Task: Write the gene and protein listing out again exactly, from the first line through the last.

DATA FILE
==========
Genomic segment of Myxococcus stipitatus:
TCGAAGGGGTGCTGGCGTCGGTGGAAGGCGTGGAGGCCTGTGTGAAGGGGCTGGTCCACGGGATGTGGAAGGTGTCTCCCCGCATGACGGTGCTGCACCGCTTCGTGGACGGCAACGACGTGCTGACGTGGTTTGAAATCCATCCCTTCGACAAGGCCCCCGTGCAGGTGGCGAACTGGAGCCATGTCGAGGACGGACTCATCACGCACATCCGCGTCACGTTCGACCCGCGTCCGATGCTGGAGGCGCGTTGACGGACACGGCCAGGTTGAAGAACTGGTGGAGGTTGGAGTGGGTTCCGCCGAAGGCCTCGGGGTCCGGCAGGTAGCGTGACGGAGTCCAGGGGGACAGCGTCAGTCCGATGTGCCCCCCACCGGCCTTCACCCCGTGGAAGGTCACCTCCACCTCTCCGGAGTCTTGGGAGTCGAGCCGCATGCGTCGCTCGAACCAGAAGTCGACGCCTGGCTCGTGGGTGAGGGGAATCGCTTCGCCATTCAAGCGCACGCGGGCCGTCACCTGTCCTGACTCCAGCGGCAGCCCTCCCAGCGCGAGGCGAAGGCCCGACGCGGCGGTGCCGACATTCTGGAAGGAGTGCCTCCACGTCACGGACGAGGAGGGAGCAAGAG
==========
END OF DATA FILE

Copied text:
Genomic segment of Myxococcus stipitatus:
TCGAAGGGGTGCTGGCGTCGGTGGAAGGCGTGGAGGCCTGTGTGAAGGGGCTGGTCCACGGGATGTGGAAGGTGTCTCCCCGCATGACGGTGCTGCACCGCTTCGTGGACGGCAACGACGTGCTGACGTGGTTTGAAATCCATCCCTTCGACAAGGCCCCCGTGCAGGTGGCGAACTGGAGCCATGTCGAGGACGGACTCATCACGCACATCCGCGTCACGTTCGACCCGCGTCCGATGCTGGAGGCGCGTTGACGGACACGGCCAGGTTGAAGAACTGGTGGAGGTTGGAGTGGGTTCCGCCGAAGGCCTCGGGGTCCGGCAGGTAGCGTGACGGAGTCCAGGGGGACAGCGTCAGTCCGATGTGCCCCCCACCGGCCTTCACCCCGTGGAAGGTCACCTCCACCTCTCCGGAGTCTTGGGAGTCGAGCCGCATGCGTCGCTCGAACCAGAAGTCGACGCCTGGCTCGTGGGTGAGGGGAATCGCTTCGCCATTCAAGCGCACGCGGGCCGTCACCTGTCCTGACTCCAGCGGCAGCCCTCCCAGCGCGAGGCGAAGGCCCGACGCGGCGGTGCCGACATTCTGGAAGGAGTGCCTCCACGTCACGGACGAGGAGGGAGCAAGAG